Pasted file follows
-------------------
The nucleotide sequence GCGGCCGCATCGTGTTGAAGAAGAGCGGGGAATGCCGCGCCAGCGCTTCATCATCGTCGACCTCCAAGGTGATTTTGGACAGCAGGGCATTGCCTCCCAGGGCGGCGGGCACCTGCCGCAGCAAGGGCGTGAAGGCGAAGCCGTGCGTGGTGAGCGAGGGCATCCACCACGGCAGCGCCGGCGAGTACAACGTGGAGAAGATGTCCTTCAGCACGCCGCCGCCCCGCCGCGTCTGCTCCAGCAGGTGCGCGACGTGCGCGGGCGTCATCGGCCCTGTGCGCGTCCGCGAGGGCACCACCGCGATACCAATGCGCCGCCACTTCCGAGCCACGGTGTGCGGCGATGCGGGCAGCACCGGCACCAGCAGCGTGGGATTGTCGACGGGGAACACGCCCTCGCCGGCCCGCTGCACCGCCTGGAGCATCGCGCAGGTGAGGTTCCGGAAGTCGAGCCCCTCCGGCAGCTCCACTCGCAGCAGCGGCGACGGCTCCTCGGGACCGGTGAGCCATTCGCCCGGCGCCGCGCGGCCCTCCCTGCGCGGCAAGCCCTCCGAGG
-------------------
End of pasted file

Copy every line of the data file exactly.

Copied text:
The nucleotide sequence GCGGCCGCATCGTGTTGAAGAAGAGCGGGGAATGCCGCGCCAGCGCTTCATCATCGTCGACCTCCAAGGTGATTTTGGACAGCAGGGCATTGCCTCCCAGGGCGGCGGGCACCTGCCGCAGCAAGGGCGTGAAGGCGAAGCCGTGCGTGGTGAGCGAGGGCATCCACCACGGCAGCGCCGGCGAGTACAACGTGGAGAAGATGTCCTTCAGCACGCCGCCGCCCCGCCGCGTCTGCTCCAGCAGGTGCGCGACGTGCGCGGGCGTCATCGGCCCTGTGCGCGTCCGCGAGGGCACCACCGCGATACCAATGCGCCGCCACTTCCGAGCCACGGTGTGCGGCGATGCGGGCAGCACCGGCACCAGCAGCGTGGGATTGTCGACGGGGAACACGCCCTCGCCGGCCCGCTGCACCGCCTGGAGCATCGCGCAGGTGAGGTTCCGGAAGTCGAGCCCCTCCGGCAGCTCCACTCGCAGCAGCGGCGACGGCTCCTCGGGACCGGTGAGCCATTCGCCCGGCGCCGCGCGGCCCTCCCTGCGCGGCAAGCCCTCCGAGG